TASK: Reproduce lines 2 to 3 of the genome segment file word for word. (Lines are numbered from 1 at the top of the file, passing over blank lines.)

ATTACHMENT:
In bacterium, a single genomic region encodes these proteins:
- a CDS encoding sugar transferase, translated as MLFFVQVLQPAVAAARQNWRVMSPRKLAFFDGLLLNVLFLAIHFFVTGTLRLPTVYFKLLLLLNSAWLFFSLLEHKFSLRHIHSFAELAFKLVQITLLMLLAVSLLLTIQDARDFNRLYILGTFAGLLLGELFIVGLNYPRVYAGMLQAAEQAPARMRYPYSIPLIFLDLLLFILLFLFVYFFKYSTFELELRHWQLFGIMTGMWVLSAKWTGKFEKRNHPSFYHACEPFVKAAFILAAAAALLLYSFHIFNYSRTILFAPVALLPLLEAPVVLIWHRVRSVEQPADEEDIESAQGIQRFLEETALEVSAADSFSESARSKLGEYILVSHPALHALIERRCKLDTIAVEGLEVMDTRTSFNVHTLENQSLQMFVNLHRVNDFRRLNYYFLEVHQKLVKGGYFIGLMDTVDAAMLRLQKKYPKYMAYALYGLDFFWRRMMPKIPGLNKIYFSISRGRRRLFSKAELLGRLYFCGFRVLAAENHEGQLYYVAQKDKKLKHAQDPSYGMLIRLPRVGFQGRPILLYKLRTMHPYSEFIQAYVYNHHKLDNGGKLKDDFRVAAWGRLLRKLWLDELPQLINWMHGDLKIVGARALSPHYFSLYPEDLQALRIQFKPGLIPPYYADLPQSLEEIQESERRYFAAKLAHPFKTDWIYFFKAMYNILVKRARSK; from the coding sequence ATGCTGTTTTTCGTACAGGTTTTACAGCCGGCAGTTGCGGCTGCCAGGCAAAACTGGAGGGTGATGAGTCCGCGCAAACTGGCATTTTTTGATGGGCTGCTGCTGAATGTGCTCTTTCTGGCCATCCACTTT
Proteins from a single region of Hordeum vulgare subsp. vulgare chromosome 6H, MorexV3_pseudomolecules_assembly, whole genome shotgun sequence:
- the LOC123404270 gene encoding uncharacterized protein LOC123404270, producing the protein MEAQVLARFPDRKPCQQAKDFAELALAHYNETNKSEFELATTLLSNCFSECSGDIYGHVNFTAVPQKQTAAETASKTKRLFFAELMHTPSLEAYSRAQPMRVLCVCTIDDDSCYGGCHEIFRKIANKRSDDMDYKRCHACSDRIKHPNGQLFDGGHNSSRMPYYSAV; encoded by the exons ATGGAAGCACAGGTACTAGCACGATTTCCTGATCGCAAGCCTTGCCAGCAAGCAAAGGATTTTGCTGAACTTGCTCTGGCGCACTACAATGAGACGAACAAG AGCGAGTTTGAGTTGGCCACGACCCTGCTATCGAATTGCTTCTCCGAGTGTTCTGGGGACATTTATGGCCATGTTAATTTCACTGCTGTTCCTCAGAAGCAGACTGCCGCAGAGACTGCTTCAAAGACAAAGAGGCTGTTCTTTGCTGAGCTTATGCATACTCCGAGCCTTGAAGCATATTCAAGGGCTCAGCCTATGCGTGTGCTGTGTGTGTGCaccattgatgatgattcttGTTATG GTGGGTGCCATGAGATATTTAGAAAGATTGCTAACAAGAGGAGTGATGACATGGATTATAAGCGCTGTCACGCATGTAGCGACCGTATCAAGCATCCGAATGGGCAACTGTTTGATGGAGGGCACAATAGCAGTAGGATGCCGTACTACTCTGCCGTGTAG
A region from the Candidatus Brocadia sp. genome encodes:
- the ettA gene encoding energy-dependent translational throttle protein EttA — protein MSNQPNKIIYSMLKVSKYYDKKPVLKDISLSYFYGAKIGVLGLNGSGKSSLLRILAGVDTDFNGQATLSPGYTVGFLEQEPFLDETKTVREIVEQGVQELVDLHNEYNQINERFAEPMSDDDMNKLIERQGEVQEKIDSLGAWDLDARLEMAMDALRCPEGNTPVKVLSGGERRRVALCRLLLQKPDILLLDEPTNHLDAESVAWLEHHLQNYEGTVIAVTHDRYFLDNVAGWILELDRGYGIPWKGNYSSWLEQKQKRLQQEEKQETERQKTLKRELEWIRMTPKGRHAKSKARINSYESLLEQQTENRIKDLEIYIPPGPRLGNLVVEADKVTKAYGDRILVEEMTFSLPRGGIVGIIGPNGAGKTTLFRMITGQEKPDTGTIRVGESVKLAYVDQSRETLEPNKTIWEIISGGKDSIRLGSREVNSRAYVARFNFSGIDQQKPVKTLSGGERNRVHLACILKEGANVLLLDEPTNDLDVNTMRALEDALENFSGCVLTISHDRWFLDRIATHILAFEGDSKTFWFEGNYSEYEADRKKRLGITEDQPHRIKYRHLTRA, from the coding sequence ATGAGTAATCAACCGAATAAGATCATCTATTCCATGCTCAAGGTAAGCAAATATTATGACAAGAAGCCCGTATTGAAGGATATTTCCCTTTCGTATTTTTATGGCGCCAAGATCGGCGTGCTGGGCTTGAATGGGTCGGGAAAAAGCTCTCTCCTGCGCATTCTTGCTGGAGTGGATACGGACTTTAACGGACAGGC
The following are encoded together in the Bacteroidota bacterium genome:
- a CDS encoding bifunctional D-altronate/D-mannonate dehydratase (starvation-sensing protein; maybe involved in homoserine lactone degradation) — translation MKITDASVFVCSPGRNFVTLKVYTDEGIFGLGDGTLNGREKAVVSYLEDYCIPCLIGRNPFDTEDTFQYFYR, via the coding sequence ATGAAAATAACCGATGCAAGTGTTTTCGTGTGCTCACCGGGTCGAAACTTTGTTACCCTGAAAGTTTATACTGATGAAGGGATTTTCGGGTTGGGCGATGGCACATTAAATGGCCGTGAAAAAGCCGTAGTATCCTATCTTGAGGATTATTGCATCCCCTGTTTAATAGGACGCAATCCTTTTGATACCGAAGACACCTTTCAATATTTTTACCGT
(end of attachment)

- a CDS encoding sugar transferase, translated as MLFFVQVLQPAVAAARQNWRVMSPRKLAFFDGLLLNVLFLAIHFFVTGTLRLPTVYFKLLLLLNSAWLFFSLLEHKFSLRHIHSFAELAFKLVQITLLMLLAVSLLLTIQDARDFNRLYILGTFAGLLLGELFIVGLNYPRVYAGMLQAAEQAPARMRYPYSIPLIFLDLLLFILLFLFVYFFKYSTFELELRHWQLFGIMTGMWVLSAKWTGKFEKRNHPSFYHACEPFVKAAFILAAAAALLLYSFHIFNYSRTILFAPVALLPLLEAPVVLIWHRVRSVEQPADEEDIESAQGIQRFLEETALEVSAADSFSESARSKLGEYILVSHPALHALIERRCKLDTIAVEGLEVMDTRTSFNVHTLENQSLQMFVNLHRVNDFRRLNYYFLEVHQKLVKGGYFIGLMDTVDAAMLRLQKKYPKYMAYALYGLDFFWRRMMPKIPGLNKIYFSISRGRRRLFSKAELLGRLYFCGFRVLAAENHEGQLYYVAQKDKKLKHAQDPSYGMLIRLPRVGFQGRPILLYKLRTMHPYSEFIQAYVYNHHKLDNGGKLKDDFRVAAWGRLLRKLWLDELPQLINWMHGDLKIVGARALSPHYFSLYPEDLQALRIQFKPGLIPPYYADLPQSLEEIQESERRYFAAKLAHPFKTDWIYFFKAMYNILVKRARSK; from the coding sequence ATGCTGTTTTTCGTACAGGTTTTACAGCCGGCAGTTGCGGCTGCCAGGCAAAACTGGAGGGTGATGAGTCCGCGCAAACTGGCATTTTTTGATGGGCTGCTGCTGAATGTGCTCTTTCTGGCCATCCACTTT
Proteins from a single region of Hordeum vulgare subsp. vulgare chromosome 6H, MorexV3_pseudomolecules_assembly, whole genome shotgun sequence: